Bakery PlaceContemporary Kitchen, London

David Butler

This is an example of a contemporary l-shaped kitchen in London with light hardwood flooring, a submerged sink, flat-panel cabinets, grey cabinets and an island. —  Houzz
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This photo has 4 questions
mattchambers247 wrote:17 Sep 2017
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What Houzz contributors are saying:

Susannah Hutchison added this to Bar Stool Inspiration for Minimal, Modern Kitchens23 Feb 2018

Work in linesAdd a sculptural element to a modern kitchen with a linear design. Here, the black frames of the stools echo the lines on the window panels and dining room chairs. And it would be easy to pop on a cushion to add a little colour to the scheme.

Architect Your Home added this to 10 Vital Questions to Ask Before Knocking Down a Wall5 Jan 2018

Where do I start? The first stage of any project is to determine a brief. Ask yourself: What am I trying to achieve? To help you clarify this, consider what the function of your new area will be, what the budget is, and whether you’re looking for a greater sense of space, to bring more light into the room, or to create a family room or kitchen-living room?Once you’ve figured out your criteria, then ensure you’re making the best use of the space you’re generating. At this point, seek professional advice, as this will provide you with plans of what you’re intending to do.7 sensitive and creative period home kitchen extensions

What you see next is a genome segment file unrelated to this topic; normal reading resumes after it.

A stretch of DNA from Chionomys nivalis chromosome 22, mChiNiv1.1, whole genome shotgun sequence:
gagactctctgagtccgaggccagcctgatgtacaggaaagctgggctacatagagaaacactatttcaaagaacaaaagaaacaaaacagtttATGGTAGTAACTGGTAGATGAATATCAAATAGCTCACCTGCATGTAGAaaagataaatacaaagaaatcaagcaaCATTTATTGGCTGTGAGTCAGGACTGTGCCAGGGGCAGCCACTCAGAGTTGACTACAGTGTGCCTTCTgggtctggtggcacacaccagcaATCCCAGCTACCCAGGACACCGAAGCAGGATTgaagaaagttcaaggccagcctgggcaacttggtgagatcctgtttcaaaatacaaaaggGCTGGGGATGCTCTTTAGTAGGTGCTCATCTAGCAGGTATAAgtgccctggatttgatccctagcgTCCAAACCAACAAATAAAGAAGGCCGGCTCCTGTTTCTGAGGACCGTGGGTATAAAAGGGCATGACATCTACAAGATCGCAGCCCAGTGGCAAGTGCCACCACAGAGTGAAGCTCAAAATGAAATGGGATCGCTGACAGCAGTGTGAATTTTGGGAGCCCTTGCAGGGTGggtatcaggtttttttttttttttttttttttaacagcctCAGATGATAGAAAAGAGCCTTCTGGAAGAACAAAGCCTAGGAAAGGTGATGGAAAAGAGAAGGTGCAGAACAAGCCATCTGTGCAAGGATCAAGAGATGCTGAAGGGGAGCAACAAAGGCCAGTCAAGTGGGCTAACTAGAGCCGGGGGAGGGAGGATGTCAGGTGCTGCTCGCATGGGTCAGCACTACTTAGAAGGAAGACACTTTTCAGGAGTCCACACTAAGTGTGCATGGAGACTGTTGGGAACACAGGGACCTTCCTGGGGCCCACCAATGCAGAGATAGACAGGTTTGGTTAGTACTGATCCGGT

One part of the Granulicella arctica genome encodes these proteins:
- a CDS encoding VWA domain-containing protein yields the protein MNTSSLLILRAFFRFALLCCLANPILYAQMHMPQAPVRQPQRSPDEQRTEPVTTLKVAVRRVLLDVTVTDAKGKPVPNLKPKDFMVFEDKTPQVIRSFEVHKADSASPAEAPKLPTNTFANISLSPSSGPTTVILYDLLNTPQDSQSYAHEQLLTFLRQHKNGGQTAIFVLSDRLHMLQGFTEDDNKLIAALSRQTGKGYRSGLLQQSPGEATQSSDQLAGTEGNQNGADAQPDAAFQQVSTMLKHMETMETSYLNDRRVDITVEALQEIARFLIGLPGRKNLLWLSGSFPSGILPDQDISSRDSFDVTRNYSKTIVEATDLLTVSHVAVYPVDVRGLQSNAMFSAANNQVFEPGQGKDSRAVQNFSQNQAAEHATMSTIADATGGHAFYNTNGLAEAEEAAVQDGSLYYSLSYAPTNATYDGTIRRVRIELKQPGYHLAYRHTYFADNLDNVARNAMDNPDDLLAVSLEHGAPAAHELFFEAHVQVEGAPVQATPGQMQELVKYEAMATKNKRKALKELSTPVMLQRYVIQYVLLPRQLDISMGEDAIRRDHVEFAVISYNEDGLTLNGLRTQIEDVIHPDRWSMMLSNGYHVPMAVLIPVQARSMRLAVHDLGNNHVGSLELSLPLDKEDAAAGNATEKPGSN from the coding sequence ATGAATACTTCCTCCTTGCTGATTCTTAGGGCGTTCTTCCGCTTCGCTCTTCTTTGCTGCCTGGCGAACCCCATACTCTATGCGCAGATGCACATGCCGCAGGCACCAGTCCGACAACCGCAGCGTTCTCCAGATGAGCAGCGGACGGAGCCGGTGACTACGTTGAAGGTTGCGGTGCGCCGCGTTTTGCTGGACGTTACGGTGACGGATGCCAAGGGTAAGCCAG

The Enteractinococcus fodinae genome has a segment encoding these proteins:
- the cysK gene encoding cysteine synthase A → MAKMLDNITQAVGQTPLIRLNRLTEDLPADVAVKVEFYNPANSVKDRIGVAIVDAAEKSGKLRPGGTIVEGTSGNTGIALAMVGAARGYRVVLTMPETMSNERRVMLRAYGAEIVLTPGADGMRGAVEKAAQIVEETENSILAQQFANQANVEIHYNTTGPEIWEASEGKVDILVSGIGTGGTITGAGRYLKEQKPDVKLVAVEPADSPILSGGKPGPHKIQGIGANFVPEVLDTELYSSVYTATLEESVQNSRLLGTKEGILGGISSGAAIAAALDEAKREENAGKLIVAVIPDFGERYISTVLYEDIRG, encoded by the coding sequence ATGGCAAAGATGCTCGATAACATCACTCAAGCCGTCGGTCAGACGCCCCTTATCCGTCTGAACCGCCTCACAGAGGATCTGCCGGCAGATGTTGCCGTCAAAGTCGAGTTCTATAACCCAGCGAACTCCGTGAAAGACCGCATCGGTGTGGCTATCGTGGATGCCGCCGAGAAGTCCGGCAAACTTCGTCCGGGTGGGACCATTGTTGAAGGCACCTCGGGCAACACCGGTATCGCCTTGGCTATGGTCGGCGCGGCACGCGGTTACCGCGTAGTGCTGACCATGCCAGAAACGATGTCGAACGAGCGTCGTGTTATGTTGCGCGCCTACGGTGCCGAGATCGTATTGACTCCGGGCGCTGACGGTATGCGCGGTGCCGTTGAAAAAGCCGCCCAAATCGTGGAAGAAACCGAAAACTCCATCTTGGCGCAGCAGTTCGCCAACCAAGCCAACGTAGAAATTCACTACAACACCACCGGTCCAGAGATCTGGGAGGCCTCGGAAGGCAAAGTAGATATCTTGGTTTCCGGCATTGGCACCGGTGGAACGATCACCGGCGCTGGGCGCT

Victoria Harrison added this to 9 of the Best Broken-plan Rooms on Houzz27 Oct 2017

Get a glass partition wallThis is a really neat solution for sectioning off an open-plan kitchen and a living space without blocking the light flow from one side to the other. By dividing the room with glazed panels taken right up to the roof, there is a distinct division of the space but the cooking and relaxing areas still stay intrinsically linked, while none of the sense of height and space of the large room is lost, as it would be with a solid partition wall.

Sarah Warwick added this to How to Zone an Open-plan Space? Here's the Clear Solution23 Aug 2017

Cordon off the cooking areaA glass partition is a natural solution when a separation of cooking and relaxing spaces is essential. Here, it’s a framed glass version from above counter height to the apex of the striking sloping roof.Dividing this way will mean that the TV volume doesn’t have to be cranked up to cover up the sounds of extractor fan, dishwasher and running water when the space is being used for multiple activities, but the whole effect is still open. Notice how the cabinetry, partition framing and sofa are linked through colour, while the floor finish is continuous throughout for a pulled-together effect.Is it over for open-plan kitchens?

What Houzzers are commenting on:

Zainab Delawalla added this to general29 Aug 2019

Glass partition wall - perhaps for playroom?

Photos in Bakery Place

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